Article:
I was wondering about this too; I play in a cover band and we want to record our next show for a demo to pass out to bars--NOT for sale. That's legal right? I feel like the only problem is when there's $$$ involved.
     
  14. chakah

    chakah Rockin' the 80's

    Feb 2, 2006
    Houston,
    i'm no lawyer - but i think it'd be okay to record your demo to pass out to bars to try to secure gigs.
     
  15. Matthew Bryson

    Matthew Bryson Guest

    Jul 30, 2001
    My band has done this and we've discussed this issue a bit... I participated in a thread here at TB on the subject.

    I am under the impression based on these discussions that it is okay to post a recording or video of your band performing covers, but if you make that video available for download, you may be on a slippery slope. (I believe most hosting sites give you the option of making things available for listening / viewing or making it downloadable.)

    I have heard rumor recently (from a friend who is a member of BMI and ASCAP) that there has been some sort of a ruling on a case recently, and based on that, there may have been a precedent set that makes it okay to offer covers for free download (not for profit). I only know this as a rumor - I can't prove it.

    If it was left up to me, I would only offer originals for download and covers would be for listening / viewing only. I'd have to check my bands site - I think that's what we're still doing...
     
  16. maryhyphenbeth

    maryhyphenbeth

    Jun 19, 2007
    Toronto
    What a great question. I was wondering the rules on cover bands too. Good food for thought. Thanks everyone!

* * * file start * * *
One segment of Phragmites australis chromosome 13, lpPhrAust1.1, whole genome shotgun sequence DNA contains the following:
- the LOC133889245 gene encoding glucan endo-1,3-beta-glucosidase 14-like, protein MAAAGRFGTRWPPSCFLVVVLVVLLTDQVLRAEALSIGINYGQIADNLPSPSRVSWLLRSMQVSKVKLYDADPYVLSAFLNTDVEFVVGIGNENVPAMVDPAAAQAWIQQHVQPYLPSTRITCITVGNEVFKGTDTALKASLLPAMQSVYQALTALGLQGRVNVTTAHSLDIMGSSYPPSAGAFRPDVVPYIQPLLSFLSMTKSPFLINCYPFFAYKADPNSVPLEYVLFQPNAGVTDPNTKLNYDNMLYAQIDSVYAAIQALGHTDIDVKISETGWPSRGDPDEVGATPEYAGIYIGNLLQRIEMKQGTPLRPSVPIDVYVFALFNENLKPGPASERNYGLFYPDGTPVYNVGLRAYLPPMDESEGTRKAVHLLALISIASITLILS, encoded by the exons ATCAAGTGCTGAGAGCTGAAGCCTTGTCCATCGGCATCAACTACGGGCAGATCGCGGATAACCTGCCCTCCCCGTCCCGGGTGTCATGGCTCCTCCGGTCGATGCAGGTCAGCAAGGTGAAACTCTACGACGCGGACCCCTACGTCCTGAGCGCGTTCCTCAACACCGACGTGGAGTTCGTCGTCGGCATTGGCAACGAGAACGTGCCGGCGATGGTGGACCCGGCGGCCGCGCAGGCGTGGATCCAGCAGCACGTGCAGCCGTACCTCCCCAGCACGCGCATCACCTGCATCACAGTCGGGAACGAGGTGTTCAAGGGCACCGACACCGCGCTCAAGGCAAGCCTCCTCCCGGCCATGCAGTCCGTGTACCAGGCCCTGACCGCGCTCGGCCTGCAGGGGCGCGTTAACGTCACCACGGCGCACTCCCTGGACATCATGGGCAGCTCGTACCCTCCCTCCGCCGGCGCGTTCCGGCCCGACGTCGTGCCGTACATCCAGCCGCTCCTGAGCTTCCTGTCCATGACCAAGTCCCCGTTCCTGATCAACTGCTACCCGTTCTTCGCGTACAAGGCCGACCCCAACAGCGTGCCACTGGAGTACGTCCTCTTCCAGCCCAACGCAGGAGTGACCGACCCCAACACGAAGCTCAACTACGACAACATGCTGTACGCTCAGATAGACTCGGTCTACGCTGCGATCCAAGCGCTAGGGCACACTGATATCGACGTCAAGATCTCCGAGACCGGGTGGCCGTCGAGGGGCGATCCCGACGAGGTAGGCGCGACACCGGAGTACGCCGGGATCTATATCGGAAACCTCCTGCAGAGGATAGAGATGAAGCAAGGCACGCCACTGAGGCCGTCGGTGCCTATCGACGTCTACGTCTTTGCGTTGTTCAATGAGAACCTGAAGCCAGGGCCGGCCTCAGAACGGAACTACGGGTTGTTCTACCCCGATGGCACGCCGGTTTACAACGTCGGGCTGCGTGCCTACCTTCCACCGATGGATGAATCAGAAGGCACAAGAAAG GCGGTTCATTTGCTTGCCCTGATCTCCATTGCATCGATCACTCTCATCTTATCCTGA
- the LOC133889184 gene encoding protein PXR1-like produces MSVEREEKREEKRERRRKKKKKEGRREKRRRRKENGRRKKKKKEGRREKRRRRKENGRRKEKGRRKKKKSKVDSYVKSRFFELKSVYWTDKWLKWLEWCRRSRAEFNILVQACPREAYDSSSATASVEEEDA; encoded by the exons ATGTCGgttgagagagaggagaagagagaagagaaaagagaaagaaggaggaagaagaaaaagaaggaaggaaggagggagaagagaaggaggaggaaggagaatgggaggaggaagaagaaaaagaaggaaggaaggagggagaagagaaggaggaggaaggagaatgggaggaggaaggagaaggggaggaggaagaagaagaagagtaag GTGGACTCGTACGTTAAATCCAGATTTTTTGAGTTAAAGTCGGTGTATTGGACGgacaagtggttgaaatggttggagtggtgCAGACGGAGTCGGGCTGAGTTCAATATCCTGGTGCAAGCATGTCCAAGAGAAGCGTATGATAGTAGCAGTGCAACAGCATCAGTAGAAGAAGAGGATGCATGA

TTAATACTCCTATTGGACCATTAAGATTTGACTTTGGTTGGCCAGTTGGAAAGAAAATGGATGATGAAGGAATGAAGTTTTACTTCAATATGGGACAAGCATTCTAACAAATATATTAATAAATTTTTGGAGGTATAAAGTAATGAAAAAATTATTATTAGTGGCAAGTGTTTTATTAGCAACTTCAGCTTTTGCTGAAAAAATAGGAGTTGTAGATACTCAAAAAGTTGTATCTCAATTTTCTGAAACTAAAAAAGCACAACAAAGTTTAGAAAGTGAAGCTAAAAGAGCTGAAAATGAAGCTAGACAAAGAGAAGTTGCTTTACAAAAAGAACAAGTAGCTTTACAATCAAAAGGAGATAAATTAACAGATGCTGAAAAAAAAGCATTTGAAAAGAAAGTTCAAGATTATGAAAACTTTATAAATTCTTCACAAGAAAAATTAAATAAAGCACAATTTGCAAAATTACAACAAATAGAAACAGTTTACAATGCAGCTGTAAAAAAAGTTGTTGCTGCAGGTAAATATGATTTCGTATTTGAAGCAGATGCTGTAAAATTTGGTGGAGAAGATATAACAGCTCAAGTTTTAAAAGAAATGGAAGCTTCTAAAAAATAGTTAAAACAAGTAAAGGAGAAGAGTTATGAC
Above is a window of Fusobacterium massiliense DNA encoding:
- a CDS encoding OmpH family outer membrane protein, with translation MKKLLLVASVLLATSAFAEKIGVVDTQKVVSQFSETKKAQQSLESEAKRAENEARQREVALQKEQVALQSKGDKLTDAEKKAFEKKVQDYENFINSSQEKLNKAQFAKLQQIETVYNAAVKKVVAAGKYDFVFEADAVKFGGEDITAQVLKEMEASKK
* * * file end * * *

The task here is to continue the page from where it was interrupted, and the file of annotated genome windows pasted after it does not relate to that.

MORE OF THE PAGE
17. I know there are people on this board that are in tribute bands. C'mon guys, chime in here!
     
  18. FriscoBassAce

    FriscoBassAce

    Dec 29, 2004
    Frisco, Texas
    Independent Manufacturers Representative
    I'm in a Bon Jovi Tribute band....wildly popular here in Dallas. We are called "Blaze of Glory" and our artwork bears just a tiniest bit of resemblance to the New Jersey album artwork (the banner shape and the font used). We bill ourselves as "THE Bon Jovi Experience..." and that's on all of our logos and artwork.

    We don't pretend to be Bon Jovi, and no one has ever showed up at one of our shows saying they got ripped off.

    As for royalties or lawsuits...I think we're probably safe. We're not trying to pass ourselves off as Bon Jovi, and we don't sell any CD's of their music. We do have some self-recorded demos and a live video we use on our MySpace page, but for demonstration purposes only. I believe that we have the download features turned off.

    I have contemplated what would happen if we ever were looked into...I would imagine the worst thing that could happen is a cease and desist order. If we were to continue after a cease and desist order, then I think we would probably be open for a lawsuit.

    Just my thoughts though...I could be wrong!
     
  19. NOLA Bass

    NOLA Bass Mr. Worst Case Scenario Man Gold Supporting Member

    Feb 3, 2005
    New Orleans LA
    Well my tribute band is more of a tribute to a genre than one particular band. We play hard rock/heavy metal from the late 70's and early 80's primarily. I guess that ultimately lumps us in with a "regular" cover band despite the wigs, costumes and show.

    We do have a youtube video (snippets of a bunch of live performances) but it is to show the band only. We really just put it together so clubs could check us out along with fans. We only sell merch (shirts, hats) with our logo, which is not a rip off of a particular band per say. We don't sell DVD's, CD's, etc. b/c of the legal implications though.
     
  20. Sneckumhaw

    Sneckumhaw

    Apr 26, 2006
    Earth
    That's hilarious, serial song swindlers that they were (coming from a fan).